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The glaciers in the tropical Andes shrunk between 30 and 50% in 30 years, which represents the highest rate observed over the last three centuries. IRD researchers and their partners( 1) recently published a summary which chronicles the history of these glaciers since their maximum extension, reached between 1650 and 1730 of our era, in the middle of the Little Ice Age*. The faster melting is due to the rapid climate change which has occurred in the tropics since the 1950s, and in particular since the end of the 1970s, leading to an average temperature rise of 0.7°C in this part of the Andes. At the current pace of their retreat, small glaciers could disappear within the next 10 to 15 years, affecting water supply for the populations.
Who are the Latino-American migrants? What do they do in their host country? The new MICAL observatory( 1), led by IRD researchers, enables the day-to-day study of the movements of this diaspora across the world. Thanks to this data, sociologists are able to describe the massive exile of ‘brains’ that took place in the first half of the 2000s in Latin America. Between 2000 and 2006, the number of expatriate graduates doubled, and today has reached over 3 million. It’s a loss that may be damaging in the country of origin, but can also represent a generalised loss of knowledge: these exiles very often end up under-employed. The percentage of engineers, researchers and other high grades working at an under-qualified level has greatly increased as a result. This was the case in 2006, for example, for three quarters of Bolivian and Ecuadorian migrants
Today the crisis that is currently affecting Spain is modifying or even inverting the migratory trends. A return to the new Latin-American eldorados is increasingly being observed. The consequences of this on the graduates' situation should be monitored closely.
Thawing is taking place the world over as a result of global warming, and the diversity of mountain ecosystems is thus under threat. IRD researchers and their partners( 1), writing in the journal Nature Climate Change , have just revealed that the retreating glaciers may lead to the extinction of between 10 to 40% of aquatic fauna depending on the region - tropical, temperate or arctic. Ecologists have been studying the biodiversity of streams created by meltwater in the the páramos, a typical landscape feature in the Andes) situated at an altitude of between 3,500 and 5,000m. The species that make these streams their home, mostly insects, are endemic to these extreme environments and subjected to a combination of ice and intense sunlight, aggressive winds, etc. The disappearance of such exceptional fauna would lead to a loss in the conservation of such ecosystems, which are unique in the world. However invertebrates also have a role to play as bio-indicators, particularly regarding the quality of the water that supplies downstream towns and cities such as Quito, the capital of Ecuador.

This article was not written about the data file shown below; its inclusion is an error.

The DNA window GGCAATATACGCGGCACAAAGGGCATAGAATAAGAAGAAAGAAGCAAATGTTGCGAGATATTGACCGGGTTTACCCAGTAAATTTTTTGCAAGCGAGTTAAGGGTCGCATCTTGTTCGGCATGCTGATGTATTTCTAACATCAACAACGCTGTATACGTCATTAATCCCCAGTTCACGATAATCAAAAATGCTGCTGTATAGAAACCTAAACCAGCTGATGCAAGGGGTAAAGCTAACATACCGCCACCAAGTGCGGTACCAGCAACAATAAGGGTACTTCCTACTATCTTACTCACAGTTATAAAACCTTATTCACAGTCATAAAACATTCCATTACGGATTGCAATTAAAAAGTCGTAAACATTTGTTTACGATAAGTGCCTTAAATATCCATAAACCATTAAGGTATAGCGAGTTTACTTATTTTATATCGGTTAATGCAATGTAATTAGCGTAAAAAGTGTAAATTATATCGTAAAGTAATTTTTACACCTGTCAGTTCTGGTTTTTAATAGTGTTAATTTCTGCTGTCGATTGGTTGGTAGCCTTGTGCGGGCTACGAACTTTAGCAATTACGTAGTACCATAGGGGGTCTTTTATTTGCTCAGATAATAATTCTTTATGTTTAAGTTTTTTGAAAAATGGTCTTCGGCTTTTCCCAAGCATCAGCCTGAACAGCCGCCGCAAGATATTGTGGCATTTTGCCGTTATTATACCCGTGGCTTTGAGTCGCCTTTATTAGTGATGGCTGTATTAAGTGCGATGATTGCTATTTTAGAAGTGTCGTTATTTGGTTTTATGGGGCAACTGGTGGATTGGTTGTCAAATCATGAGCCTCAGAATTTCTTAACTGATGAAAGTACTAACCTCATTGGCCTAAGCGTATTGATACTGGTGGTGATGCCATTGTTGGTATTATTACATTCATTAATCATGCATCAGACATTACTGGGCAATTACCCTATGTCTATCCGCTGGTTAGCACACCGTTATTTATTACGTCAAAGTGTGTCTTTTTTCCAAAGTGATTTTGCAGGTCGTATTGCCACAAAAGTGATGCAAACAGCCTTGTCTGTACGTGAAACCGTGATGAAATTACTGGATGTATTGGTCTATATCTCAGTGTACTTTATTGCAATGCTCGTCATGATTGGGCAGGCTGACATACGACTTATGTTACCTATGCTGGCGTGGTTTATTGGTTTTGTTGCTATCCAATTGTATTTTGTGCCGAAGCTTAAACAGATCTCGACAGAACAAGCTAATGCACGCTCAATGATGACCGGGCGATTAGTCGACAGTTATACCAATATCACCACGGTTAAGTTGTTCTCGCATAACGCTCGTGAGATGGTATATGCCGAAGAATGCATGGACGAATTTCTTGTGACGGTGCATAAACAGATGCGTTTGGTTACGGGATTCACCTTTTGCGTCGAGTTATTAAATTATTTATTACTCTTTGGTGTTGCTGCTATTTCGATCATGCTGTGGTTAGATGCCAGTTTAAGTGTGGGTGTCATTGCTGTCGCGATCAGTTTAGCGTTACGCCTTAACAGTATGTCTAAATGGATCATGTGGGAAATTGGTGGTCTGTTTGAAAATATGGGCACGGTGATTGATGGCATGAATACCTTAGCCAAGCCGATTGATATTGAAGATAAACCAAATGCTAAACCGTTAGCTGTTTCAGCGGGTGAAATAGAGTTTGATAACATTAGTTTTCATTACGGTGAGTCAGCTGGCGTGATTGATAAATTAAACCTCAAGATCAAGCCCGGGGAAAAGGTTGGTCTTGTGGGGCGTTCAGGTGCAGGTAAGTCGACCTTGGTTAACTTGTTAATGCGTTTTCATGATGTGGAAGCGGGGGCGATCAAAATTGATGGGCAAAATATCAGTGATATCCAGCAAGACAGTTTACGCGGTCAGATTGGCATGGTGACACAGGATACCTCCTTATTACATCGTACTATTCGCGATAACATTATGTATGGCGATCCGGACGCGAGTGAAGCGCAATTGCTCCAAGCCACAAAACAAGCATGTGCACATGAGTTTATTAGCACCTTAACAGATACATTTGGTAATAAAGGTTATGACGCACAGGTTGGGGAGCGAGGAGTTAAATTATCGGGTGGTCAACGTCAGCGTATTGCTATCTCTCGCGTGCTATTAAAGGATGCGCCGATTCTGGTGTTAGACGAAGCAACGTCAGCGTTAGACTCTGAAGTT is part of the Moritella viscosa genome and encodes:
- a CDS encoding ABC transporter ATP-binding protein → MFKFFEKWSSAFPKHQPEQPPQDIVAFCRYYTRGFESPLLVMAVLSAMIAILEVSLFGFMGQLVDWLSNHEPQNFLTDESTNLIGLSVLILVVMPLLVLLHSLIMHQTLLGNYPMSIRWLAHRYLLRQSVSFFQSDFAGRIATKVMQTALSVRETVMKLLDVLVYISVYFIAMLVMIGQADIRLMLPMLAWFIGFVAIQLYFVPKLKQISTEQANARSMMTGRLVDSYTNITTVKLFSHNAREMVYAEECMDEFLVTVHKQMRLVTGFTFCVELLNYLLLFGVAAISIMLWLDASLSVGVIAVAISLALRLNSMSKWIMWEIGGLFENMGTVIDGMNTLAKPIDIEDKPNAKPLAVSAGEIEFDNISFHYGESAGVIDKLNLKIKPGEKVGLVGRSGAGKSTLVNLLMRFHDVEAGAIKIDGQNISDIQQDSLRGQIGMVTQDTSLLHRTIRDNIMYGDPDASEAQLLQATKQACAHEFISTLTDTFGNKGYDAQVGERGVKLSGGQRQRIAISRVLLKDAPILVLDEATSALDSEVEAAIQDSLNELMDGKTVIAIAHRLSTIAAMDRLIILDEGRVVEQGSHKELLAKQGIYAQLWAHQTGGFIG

The malaria parasite, Plasmodium falciparum , originates from Africa, and is found on every continent. Over 200 million people are infected every year from Africa to Asia, as well as in America and the Middle East. How did it spread to the entire planet? It is not entirely clear how it conquered the New World. Scientists from the UMR Migevec ( 1) and their partners ( 2) have recently shown in the journal PNAS that the pathogen was introduced by ship during the slave trade. The research team collected samples of infected blood taken across the whole distribution area of the disease. Analysis of genetic material extracted showed that the American P. falciparum is a close cousin of its African counterpart. In addition, two separate genetic groups exist in Latin America, as a result of two distinct slave routes, one towards the Spanish empire in the North – West Indies and present-day Mexico and Colombia – and the other towards the Portuguese empire – today’s Brazil. Nearly half of the 2.7 million annual cases of malaria in America are now occurring in Brazil.
This recent expansion of the disease shows the parasite’s ability to spread.
Over 99 % of the Earth’s fresh water exists in ice formations or underground. IRD geophysicists, aiming to find ways of detecting this resource, are at the spearhead in the development of an innovatory method based on nuclear magnetic resonance. To date, it is the only technique applicable for detecting liquid water underground or under a glacier from the surface and for estimating the volume.
This method recently found an original application as an aid for warning of glacier hazard. It successfully detected the presence of an immense water pocket of 55 000 m3 sitting under the Tête Rousse glacier in Haute-Savoie. This posed a flooding threat to people living in the valley below. Warning was given and the local authorities conducted a draining operation.
This technique is adaptable to glacier risk management, but it can also help for water supply provision. It can benefit both tropical mountain areas, such as the Andes or the Himalaya where glacial water can be a major threat, given the context of climate change, and semi-arid regions where water resources lie stored deep underground.